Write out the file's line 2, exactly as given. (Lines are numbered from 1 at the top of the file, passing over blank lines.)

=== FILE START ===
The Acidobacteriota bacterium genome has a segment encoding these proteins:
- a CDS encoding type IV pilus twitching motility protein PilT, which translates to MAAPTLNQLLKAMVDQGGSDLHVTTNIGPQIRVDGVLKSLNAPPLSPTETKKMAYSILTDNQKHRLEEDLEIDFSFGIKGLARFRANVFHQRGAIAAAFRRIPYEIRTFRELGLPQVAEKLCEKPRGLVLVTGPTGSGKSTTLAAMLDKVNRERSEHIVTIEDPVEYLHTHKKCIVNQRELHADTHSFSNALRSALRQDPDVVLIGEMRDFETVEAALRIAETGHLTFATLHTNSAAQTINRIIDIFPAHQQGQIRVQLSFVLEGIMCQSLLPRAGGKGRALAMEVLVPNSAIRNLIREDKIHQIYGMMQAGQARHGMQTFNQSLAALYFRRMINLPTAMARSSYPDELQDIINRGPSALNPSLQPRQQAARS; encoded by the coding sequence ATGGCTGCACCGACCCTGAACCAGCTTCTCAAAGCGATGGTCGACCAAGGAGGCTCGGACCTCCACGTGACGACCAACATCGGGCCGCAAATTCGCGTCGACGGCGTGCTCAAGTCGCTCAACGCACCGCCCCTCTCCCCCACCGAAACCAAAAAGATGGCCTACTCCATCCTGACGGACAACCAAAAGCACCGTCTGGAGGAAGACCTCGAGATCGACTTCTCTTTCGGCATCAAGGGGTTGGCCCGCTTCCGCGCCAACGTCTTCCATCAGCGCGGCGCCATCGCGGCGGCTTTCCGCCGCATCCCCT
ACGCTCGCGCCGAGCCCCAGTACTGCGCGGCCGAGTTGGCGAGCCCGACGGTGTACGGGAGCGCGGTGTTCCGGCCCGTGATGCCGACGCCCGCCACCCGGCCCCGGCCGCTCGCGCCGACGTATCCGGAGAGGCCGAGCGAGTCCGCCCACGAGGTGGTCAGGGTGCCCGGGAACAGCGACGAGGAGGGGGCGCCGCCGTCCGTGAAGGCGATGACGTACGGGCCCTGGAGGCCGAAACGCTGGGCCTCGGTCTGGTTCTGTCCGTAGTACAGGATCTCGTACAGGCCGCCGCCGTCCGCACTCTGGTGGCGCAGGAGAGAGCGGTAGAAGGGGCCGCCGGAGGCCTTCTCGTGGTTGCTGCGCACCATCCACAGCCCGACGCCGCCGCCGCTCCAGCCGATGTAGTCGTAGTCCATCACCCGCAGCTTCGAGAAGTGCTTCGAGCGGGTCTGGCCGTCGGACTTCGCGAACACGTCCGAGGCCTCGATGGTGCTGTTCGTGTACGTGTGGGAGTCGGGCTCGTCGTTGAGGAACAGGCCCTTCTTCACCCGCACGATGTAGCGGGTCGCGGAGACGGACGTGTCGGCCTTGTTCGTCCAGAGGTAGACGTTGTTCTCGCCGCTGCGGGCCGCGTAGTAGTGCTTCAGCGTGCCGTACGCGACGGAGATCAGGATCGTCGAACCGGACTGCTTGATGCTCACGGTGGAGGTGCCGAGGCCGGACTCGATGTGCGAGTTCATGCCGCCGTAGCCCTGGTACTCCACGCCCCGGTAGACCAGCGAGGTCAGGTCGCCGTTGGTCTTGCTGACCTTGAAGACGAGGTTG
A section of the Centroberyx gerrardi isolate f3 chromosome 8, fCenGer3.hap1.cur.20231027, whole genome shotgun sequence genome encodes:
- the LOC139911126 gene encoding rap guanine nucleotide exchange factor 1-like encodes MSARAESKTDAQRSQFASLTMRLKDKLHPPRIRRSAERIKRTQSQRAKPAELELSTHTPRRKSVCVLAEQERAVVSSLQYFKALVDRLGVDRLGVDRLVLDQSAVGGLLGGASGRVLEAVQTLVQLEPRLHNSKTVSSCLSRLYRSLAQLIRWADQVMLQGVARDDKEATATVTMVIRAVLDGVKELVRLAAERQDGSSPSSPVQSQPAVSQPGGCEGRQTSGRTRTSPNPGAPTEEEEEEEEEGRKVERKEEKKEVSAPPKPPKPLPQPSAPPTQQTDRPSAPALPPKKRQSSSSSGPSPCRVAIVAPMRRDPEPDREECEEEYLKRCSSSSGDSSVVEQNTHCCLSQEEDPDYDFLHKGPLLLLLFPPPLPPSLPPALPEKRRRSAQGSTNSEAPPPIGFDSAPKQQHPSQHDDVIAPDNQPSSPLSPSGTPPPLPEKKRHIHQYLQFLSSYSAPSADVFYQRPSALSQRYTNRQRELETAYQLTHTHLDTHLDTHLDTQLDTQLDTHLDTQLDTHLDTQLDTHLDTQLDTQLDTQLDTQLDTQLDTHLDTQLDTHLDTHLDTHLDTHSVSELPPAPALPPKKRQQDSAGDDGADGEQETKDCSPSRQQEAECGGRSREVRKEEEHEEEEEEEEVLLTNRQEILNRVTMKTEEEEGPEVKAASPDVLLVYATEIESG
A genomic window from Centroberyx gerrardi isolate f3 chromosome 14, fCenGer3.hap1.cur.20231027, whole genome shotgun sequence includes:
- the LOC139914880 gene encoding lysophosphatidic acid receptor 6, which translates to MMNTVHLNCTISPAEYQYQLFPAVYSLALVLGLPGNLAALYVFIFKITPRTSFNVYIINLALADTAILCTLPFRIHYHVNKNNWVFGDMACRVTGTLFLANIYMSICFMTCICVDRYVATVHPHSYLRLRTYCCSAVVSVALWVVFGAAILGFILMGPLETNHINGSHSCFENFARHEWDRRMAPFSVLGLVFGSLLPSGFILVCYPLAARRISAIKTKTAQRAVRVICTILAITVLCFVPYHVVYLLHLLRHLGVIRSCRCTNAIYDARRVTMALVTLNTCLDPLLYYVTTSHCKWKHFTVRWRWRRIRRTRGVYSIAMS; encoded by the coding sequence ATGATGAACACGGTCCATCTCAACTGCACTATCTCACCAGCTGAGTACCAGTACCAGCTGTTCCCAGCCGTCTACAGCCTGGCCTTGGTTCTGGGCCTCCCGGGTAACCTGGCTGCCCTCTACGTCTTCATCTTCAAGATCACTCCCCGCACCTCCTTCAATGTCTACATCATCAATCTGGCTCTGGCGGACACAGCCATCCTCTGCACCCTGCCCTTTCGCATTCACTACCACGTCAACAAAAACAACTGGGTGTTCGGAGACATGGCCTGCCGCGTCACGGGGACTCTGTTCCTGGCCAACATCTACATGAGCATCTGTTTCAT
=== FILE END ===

- a CDS encoding type IV pilus twitching motility protein PilT, which translates to MAAPTLNQLLKAMVDQGGSDLHVTTNIGPQIRVDGVLKSLNAPPLSPTETKKMAYSILTDNQKHRLEEDLEIDFSFGIKGLARFRANVFHQRGAIAAAFRRIPYEIRTFRELGLPQVAEKLCEKPRGLVLVTGPTGSGKSTTLAAMLDKVNRERSEHIVTIEDPVEYLHTHKKCIVNQRELHADTHSFSNALRSALRQDPDVVLIGEMRDFETVEAALRIAETGHLTFATLHTNSAAQTINRIIDIFPAHQQGQIRVQLSFVLEGIMCQSLLPRAGGKGRALAMEVLVPNSAIRNLIREDKIHQIYGMMQAGQARHGMQTFNQSLAALYFRRMINLPTAMARSSYPDELQDIINRGPSALNPSLQPRQQAARS; encoded by the coding sequence ATGGCTGCACCGACCCTGAACCAGCTTCTCAAAGCGATGGTCGACCAAGGAGGCTCGGACCTCCACGTGACGACCAACATCGGGCCGCAAATTCGCGTCGACGGCGTGCTCAAGTCGCTCAACGCACCGCCCCTCTCCCCCACCGAAACCAAAAAGATGGCCTACTCCATCCTGACGGACAACCAAAAGCACCGTCTGGAGGAAGACCTCGAGATCGACTTCTCTTTCGGCATCAAGGGGTTGGCCCGCTTCCGCGCCAACGTCTTCCATCAGCGCGGCGCCATCGCGGCGGCTTTCCGCCGCATCCCCT